According to European 2020 Digital Agenda and the Strategy for high-speed broadband defined by Italian Government, Open Fiber is carrying out an extensive FTTH project that will reach more than 9.5 million homes for the main 271 Italian cities, as a first step. This plan will contribute to reducing the gap of Italy in broadband access speed compared with other main European countries. "This is an effort that will be rewarded because fiber infrastructure is future-proof and will enable future ultra-broadband services," says Domenico Angotti who is responsible for Access and Transport Engineering at Open Fiber, speaking to ZTE Technologies about the company's project plan and approach to 5G. Open Fiber is a "wholesale only" operator owned by multinational Enel and state lender CDP (Cassa Depositi e Prestiti).
What's the driver of the FTTH uptake in Italy?
Our Ministry of Economic Development (MISE) is publishing in its insight an observatory tool, which monitors the current broadband situation in Italy. It turns out that just 35.4 percent of the Italian population has a broadband speed of over 30 Mbps and just 11 percent has a broadband speed of over 100 Mbps. These numbers are evolving because the FTTH market is changing rapidly in Italy. Our mission is to accelerate broadband development and to enable Italy to fill the gap compared with other much more evolved broadband markets. The goal set by the European Digital Agenda is that 85 percent of the Italian population should have at least 100 Mbps broadband speed and all the Italian population at least 30 Mbps broadband speed by 2020. Offices and public buildings (particularly schools and hospitals) should be covered with at least 100 Mbps. The Italian government set a strategy following this agenda and Open Fiber is making all possible efforts to comply with these guidelines. The Italian Strategy for high-speed broadband is only the first step of a wider project that incorporates European Digital Agenda objectives, invests in future-proof infrastructure and, thanks to the development of services, creates a fully inclusive digitized society.
What's Open Fiber's fiber deployment plan?
We've released a phased plan because Italy has complex demographics, highly distributed among many small, medium and big municipalities. We declared that by 2022 we will bring 1 Gbps FTTH to 271 municipalities, involving about 9.5 million dwellings. This comes with an announced investment of 3.7 billion euros and about 4 million kilometers of fiber optics. With the acquisition of Metroweb, Open Fiber already has 1.2 million dwellings covered with FTTH in big cities like Milan (0.8 million), Turin and Bologna. This is the current picture today. Our goal is to cover at least 2.5 million households at the end of this year, expanding our coverage to other cities. This plan is for the main Italian areas, so-called Cluster A and B according to Infratel naming.
We participated in a public auction for the white areas or market failure areas (for example, rural areas where nobody decides to invest in a massive way). According to the auction guidelines, in the white areas grouped in Cluster C, implementation of infrastructure that can support connectivity services will take place, guaranteeing a stable, continuous and predictable connection speed higher than 100 Mbps downstream and at least 50 Mbps upstream to every customer in 70% of REUs and a connection speed of at least 30 Mbps downstream and at least 15 Mbps upstream to each customer in the 30% of the remaining REUs.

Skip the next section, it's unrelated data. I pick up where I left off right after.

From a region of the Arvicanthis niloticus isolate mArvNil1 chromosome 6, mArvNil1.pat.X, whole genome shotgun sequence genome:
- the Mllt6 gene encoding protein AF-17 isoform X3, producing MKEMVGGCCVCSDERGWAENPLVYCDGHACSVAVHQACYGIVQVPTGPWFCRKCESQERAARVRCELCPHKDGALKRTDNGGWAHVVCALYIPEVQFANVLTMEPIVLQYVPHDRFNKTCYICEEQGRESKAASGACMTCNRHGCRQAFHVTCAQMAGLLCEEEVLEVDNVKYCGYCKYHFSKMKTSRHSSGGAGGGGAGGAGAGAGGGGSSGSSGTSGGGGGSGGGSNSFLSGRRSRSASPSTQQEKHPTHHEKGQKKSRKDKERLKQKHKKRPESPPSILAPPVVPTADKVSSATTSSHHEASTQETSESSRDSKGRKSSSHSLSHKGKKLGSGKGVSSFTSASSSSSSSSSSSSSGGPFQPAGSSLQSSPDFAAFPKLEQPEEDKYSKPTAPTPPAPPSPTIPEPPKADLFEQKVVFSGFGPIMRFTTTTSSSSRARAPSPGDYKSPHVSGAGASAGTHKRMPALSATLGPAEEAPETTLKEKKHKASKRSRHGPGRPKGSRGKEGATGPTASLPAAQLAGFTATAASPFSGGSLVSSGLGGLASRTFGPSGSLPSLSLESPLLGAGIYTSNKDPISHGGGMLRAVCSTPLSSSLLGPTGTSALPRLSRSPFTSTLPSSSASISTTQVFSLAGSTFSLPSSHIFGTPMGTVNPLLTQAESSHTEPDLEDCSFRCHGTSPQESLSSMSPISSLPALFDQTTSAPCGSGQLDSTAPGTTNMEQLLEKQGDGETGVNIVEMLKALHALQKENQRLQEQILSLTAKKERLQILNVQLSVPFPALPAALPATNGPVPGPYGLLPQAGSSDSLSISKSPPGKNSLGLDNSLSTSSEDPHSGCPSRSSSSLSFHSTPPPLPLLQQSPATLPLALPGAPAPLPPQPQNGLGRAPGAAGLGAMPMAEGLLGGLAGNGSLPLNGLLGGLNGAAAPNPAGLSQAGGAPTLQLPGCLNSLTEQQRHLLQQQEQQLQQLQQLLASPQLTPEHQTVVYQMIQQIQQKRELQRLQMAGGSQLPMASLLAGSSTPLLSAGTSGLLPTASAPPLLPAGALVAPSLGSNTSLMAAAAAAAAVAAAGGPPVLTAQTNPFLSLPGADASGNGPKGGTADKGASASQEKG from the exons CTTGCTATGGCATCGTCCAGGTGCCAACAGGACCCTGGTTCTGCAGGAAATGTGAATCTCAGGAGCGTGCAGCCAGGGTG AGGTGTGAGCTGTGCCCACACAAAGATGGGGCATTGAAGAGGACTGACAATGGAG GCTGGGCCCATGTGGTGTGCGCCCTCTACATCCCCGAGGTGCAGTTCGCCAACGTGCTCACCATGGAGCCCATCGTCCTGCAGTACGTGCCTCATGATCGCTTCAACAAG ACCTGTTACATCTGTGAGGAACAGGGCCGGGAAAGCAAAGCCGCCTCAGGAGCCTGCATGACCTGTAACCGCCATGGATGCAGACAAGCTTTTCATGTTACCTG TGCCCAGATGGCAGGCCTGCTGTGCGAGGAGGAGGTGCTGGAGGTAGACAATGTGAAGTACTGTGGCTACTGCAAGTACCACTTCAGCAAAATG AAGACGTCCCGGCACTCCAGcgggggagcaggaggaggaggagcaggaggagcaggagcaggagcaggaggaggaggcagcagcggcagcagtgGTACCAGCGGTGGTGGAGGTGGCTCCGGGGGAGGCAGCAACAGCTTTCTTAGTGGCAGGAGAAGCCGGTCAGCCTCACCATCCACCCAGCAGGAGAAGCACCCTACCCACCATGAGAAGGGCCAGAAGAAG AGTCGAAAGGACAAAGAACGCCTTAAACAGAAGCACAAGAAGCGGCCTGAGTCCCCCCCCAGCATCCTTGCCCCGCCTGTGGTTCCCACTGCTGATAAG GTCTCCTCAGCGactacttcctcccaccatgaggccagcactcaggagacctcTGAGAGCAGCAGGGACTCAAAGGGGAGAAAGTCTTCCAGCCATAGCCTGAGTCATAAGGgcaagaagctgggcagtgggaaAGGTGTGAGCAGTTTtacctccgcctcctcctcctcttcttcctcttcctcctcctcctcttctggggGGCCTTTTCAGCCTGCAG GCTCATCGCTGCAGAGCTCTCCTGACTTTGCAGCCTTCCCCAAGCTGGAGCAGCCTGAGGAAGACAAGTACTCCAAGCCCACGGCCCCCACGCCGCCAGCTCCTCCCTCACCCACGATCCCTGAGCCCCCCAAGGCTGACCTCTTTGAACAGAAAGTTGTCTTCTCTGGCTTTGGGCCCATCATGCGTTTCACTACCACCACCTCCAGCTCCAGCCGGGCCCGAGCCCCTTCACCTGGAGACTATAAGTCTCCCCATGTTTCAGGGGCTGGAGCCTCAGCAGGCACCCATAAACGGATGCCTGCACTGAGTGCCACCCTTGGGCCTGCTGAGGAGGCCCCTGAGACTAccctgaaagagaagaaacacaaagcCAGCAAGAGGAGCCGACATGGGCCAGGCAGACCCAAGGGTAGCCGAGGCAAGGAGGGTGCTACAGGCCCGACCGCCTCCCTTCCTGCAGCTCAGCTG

In the white areas grouped in Cluster D, infrastructure that can support connectivity services will be implemented, guaranteeing a stable, continuous and predictable connection speed of at least 30 Mbps downstream and at least 15 Mbps upstream to each customer in all REUs.
The first auction involves six Italian regions. Open Fiber won this auction with more than 4 million dwellings to be covered. This means that apart from the residential areas we will also cover industrial areas, public administrations and schools. This is a huge task for us because it is quite challenging to enter these smaller and remote areas. In parallel, Open Fiber is participating in the second auction of the government for other 11 regions, involving 4.6 million households.
What's the impact of your plan?
A huge expectation has been arisen among our partners, telcos, service providers and content providers. They are interested in our plan because they see it as a big opportunity to offer a wider service portfolio to their customers and to support the evolution of the ultra-broadband services over fixed as well as the wireless networks, efficiently leveraging on a shared infrastructure. No one can have at this point a clear picture of the evolution of the market but the outlook is very promising and we are confident that it will be a successful project.
Open Fiber partners ZTE for FTTH deployment. Why did you choose ZTE?
We think that ZTE is among the worldwide leading vendors and can significantly contribute for the innovation we need for the evolution of our network. ZTE for us is a reliable partner with strong R&D areas and is also steadily increasing its market and technical footprint in Italy. We are confident that in the future ZTE can support us in product and service evolution, and development of our network plan. As an expectation of ours, we would like that ZTE could further develop its local organization and gain a wider local technical competence.